In the Post edition dated 31 January 2013, I spoke about the need to balance the rights of the individual against the state. I was not then aware that Theresa May, the Home Secretary, was going to bring this into the national media spotlight. No doubt many reading this column will have empathy and support for Mrs May’s view that foreign criminals should not be able to use the European Convention on Human Rights (ECHR) as a shield to avoid being thrown out of our country.

Mrs May was very forceful in her view that the judiciary should take note and be bound by what is said in Parliament. Referring to an immigration judge who ignored the unanimous adoption of new immigration rules in the House of Commons, she said: “Just think for a moment what this Judge is claiming.  He is asserting that he can ignore the unanimous adoption by the commons of new immigration rules on the grounds that he thinks that this is a weak form of parliamentary scrutiny. I find it difficult to see how that can be squared with the central idea of our constitution, which is that Parliament makes the law and the judges interpret what the law is and make sure that the executive complies with it”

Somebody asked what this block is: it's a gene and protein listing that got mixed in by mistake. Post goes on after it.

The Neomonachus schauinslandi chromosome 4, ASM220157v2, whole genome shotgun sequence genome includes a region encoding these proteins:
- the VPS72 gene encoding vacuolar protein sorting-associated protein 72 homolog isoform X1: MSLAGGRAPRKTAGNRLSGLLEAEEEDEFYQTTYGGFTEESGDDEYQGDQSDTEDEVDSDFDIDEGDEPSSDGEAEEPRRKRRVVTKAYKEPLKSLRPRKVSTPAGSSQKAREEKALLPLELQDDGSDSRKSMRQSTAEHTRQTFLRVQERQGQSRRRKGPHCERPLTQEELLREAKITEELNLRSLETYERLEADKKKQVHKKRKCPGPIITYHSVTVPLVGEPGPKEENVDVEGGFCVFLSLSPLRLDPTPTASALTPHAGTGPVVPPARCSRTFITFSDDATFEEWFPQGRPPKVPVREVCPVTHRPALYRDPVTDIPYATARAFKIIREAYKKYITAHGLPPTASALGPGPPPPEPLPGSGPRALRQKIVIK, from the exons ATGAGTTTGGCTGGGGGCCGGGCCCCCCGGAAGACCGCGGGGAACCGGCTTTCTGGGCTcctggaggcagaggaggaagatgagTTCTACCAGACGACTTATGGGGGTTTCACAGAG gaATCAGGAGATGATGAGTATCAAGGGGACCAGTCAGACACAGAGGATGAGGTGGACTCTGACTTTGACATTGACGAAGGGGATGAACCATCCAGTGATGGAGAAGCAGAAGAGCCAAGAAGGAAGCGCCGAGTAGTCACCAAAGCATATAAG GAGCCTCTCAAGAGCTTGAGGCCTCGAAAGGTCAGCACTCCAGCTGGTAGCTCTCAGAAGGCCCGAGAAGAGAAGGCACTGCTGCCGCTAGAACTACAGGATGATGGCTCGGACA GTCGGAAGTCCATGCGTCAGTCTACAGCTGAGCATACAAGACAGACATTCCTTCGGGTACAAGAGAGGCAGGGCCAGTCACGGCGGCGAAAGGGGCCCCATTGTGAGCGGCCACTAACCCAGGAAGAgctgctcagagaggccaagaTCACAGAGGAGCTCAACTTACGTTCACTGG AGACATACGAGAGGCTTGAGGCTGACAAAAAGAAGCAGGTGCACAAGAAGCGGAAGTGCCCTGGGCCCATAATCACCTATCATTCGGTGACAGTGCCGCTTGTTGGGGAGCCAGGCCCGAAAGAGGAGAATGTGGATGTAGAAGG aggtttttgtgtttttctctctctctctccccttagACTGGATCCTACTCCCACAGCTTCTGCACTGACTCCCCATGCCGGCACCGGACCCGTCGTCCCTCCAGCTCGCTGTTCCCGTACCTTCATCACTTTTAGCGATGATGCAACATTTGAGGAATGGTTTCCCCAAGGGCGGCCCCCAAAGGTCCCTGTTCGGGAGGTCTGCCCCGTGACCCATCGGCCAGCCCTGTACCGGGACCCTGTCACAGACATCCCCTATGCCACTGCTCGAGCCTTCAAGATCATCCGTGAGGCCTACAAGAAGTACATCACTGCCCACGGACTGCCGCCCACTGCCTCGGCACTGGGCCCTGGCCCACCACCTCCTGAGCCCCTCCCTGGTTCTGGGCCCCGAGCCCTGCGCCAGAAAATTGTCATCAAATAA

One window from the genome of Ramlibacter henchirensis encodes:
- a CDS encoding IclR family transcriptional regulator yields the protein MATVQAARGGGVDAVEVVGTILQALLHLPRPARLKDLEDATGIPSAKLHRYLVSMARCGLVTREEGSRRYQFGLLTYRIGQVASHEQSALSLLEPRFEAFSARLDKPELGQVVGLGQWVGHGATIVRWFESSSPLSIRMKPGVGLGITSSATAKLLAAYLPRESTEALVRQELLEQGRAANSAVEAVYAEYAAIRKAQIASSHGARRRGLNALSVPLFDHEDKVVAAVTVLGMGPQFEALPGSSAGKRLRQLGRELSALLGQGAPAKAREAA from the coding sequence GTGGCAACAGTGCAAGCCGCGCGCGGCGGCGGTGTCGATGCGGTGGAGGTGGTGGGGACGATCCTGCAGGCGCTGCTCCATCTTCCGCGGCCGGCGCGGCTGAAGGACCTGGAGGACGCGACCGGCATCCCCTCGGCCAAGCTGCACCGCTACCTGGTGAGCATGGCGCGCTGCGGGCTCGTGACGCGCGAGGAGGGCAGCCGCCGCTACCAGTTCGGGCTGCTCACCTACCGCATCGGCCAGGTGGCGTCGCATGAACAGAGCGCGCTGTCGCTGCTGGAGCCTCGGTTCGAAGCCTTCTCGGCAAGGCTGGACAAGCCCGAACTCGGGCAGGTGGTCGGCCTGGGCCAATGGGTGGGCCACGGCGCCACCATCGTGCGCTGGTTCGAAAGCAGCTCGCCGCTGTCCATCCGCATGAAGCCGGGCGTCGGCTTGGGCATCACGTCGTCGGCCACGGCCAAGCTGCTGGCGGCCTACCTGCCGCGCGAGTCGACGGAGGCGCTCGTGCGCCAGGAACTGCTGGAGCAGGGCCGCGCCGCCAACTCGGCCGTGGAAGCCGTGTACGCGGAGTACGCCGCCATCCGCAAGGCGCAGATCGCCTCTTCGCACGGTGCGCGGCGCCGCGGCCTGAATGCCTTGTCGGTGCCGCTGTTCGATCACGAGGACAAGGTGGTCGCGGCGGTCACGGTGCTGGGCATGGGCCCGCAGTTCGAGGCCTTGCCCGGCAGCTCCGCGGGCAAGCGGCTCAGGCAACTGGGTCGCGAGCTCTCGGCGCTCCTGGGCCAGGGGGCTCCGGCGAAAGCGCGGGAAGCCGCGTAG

Mrs May, in effect, has answered her own question.  If Parliament wishes a law to be interpreted, then they need to legislate for it.  It is not sufficient simply to debate an issue in Parliament and then expect judges to interpret the outcome of a debate as if it were primary legislation – a formal act of Parliament passed by both Houses and given Royal Assent.

Mrs May refers to Article 8 of the ECHR. By our law English Courts must apply convention rights unless domestic legislation makes it impossible to do so.  No matter how much Parliament may say, debate alone doesn’t change the law.  The job of our judiciary is to uphold the rule of law.  The choice Mrs May has is that either she must appeal or she must lay a Bill before Parliament.

It would be an uncertain and sad day if what was simply debated in Parliament automatically brought about changes in our law.  If judges are to be bound and swayed by political debate this would undermine the legal system as it has existed in this country for hundreds of years and certainly long before the ECHR.

Painstaking as it may be, Mrs May could perhaps use her energies more effectively by introducing primary legislation, which would then enable judges to interpret laws, as opposed to debate.None of us wish to see this county giving refuge to criminals and those that endanger the peace and freedom of our citizens, but to give supremacy to words said in Parliament without the enactment of law would be a slippery slope indeed.